2

Smaller numbers of either is better right? So how do we make sure that larger numbers make the score smaller? We divide 1 by that number. The larger the number, the smaller the parts 1 is broken into. We can change that slightly to allow for other minimums. See the example for a perfect score being calculated when the seconds elapsed is 1 and the moves taken ...


2

Indeed higher scores are said to make the player feel like he's playing better, and hence could enhance user experience. This needs to be experimented for you to really find if this makes a difference in your specific game. If you compare an arcade game like Every Extend Extra Extreme and a platformer like Mario, the effect score has on the player is widely ...


2

Experiment. Make two games, differing only in the graphics and scoring systems. Give these games to your friends, ask which they liked better.


2

I'd like to know whether there are dedicated solutions available for implementing custom rules Yes, they're called programming languages. :) Seriously though, to make truly custom logic, you typically need a system that allows arbitrary conditions and actions, which is pretty much what a programming language does. Or to look at it from the other ...


2

Networking solutions sometimes include sophisticated matchmaking rule systems. I can't think of anything else. Games have a lot of common concepts, unfortunately not all of them can be supported very well using a plugin technology or middleware. Some game engines or game tools offer prefabricated systems for making menus and highscores, but there are no ...


2

You could possibly invert it, a lower score could be what players could try to achieve: as another example your score isn't the number of live you have, but rather the number you lost - I think Touhou works like this. Therefore your score calculation would be: score = (GameTime.TotalGameTime.TotalSeconds - startTime.TotalSeconds) * TimeScalingFactor + ...


2

MickLH's suggestion of fitting a smooth function to your chosen point values is a good one. However, you do need to exercise some care in choosing the kind of function you want to fit. For example, if, as I presume, you want the player's base score to remain above 1 (or at least above 0) no matter how much time he takes, then using a function of the form a ...


2

What you're looking for is the Time object. And Time.time in particular. Time.time contains the time in seconds since the game has started (or the level has been loaded). So you want to know how many seconds elapsed since the player is on the board. Just save the Time.time value when you want to start counting and then, in the Update method, you can easily ...


2

I think what you are looking for is Statistical Change Detection. I remember we studied such things in our Bachelor degree, for applications such as detecting when a machine is behaving slower than usual. Although I have been unable to find any paper explaining our method, it would work like this: In order to detect an statistical relevant change in a ...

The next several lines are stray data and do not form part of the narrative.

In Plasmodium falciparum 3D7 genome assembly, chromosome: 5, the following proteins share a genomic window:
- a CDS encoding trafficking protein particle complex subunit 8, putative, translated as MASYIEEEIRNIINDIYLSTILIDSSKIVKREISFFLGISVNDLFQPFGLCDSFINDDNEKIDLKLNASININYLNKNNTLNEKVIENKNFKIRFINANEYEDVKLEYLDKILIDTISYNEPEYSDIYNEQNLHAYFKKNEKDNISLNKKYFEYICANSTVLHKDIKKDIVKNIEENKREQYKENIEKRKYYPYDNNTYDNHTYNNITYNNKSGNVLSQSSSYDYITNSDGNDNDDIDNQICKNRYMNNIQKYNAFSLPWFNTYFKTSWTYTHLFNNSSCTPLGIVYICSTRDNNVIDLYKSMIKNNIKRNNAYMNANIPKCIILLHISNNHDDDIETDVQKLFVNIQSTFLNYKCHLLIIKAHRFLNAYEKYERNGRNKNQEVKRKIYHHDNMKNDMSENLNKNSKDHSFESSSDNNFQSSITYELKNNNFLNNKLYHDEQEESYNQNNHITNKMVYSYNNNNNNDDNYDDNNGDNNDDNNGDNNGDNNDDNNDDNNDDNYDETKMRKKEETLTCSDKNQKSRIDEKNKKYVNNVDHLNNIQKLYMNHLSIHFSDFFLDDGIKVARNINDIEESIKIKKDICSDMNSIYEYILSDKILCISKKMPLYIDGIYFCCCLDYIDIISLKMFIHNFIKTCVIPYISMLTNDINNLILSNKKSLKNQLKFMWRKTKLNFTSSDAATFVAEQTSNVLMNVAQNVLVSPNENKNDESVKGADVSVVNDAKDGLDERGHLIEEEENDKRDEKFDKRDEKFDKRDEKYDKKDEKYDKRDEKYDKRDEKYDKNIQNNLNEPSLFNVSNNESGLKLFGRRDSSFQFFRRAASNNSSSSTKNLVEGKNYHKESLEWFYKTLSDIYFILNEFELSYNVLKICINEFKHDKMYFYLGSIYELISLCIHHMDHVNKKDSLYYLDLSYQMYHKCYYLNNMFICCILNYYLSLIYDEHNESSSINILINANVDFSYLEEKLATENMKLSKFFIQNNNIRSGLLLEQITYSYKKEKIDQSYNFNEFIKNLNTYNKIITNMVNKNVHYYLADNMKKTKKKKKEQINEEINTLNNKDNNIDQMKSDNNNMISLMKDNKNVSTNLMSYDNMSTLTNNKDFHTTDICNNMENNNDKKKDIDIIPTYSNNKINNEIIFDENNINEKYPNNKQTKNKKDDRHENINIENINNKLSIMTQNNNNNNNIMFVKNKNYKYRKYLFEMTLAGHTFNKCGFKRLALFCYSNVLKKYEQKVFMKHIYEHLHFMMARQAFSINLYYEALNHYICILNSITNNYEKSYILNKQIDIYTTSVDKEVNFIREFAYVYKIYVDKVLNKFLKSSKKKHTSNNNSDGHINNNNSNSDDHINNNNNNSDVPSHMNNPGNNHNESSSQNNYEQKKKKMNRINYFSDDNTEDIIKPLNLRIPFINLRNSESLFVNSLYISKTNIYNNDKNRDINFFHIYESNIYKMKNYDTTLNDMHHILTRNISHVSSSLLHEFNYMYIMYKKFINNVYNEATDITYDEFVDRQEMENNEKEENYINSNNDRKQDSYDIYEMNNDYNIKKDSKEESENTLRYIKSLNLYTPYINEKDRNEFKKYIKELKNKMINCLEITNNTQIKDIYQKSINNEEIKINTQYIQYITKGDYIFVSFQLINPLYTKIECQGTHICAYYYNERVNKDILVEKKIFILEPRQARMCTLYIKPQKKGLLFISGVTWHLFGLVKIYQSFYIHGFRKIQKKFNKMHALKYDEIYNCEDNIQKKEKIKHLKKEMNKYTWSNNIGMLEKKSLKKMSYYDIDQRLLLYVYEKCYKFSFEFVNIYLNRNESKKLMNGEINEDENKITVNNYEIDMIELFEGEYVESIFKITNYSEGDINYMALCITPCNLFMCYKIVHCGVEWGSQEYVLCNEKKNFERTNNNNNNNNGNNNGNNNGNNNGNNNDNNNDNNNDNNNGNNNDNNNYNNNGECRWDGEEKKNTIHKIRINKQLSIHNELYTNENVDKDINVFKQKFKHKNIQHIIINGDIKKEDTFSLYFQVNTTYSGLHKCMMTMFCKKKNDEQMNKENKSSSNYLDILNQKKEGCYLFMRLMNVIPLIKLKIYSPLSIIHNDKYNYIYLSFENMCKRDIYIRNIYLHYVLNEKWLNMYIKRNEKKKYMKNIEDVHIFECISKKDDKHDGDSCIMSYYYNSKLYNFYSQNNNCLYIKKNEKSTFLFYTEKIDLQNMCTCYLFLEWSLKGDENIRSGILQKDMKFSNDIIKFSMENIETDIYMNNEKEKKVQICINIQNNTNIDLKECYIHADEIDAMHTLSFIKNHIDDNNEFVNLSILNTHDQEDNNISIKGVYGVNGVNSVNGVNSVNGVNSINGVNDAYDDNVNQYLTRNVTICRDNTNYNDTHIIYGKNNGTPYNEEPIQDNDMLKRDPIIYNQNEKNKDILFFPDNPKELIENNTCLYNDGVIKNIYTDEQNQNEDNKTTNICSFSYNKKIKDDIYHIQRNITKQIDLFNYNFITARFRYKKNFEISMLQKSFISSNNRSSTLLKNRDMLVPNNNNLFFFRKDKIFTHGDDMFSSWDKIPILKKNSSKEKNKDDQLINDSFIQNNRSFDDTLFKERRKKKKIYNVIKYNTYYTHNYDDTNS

1

If you use the baskets as multipliers, ie Gold: 4x Silver: 2x Bronze: 1x No matter how you score the everything else, the biggest reward will always be for gold. With your current landing score taken into account, the breakdown is thus: Gold Silver Bronze Feet 12 6 3 Head 8 4 2 Side 4 2 1 Then, ...


1

You need to store the high score in some kind of shared persistent storage, either one you provide yourself or one provided by the portal hosting your game (if you are going that route, you'll want to consult their developer documentation; for example Kongregate's documentation on their leaderboards et cetera is here). If you provide this yourself, you ...


1

I'd not mix users with level database. Second variant (separated user base) is easier to expand and support. If you'd ever want to implement mid-stage save, rewriting the whole levels.xml for the save would be..sub-optimal. If you want to store all the levels (including user-made) in a single file, then user id tag would be enough to distinct them. ...


1

Fitting is the tool for the job. You can research least squares fitting for a more in-depth explanation. is only a simplified example. I plotted your input on Maxima with this command: plot2d([discrete,[ [1,15],[5,15],[5,10],[10,10],[10,5],[20,5],[20,3],[30,3],[40,1] ]]); It looked logarithmic to me so I went ahead and fitted the natural logarithm ...


1

You could use five start system, it easily transfers to the percentage. With the "zero" score, causing no stars. 0 Stars 0 points 1 Star 1-19 2 Stars 20-39 3 Stars 40-69 4 Stars 70-89 5 Stars 90-100 You could go with any other point system. And say that the player passes the level once he gets 50% or any number of stars you choose. I'd use it as a ...


1

The more levels of achievement, the more chance the player is to see a reward for playing again. For example, in games where the feedback is expressed as a percentage, they might just improve from 90% to 91% where as they won't get that feedback from a star system where the improvement isn't enough to get an extra star. Worth noting that Angry Birds ...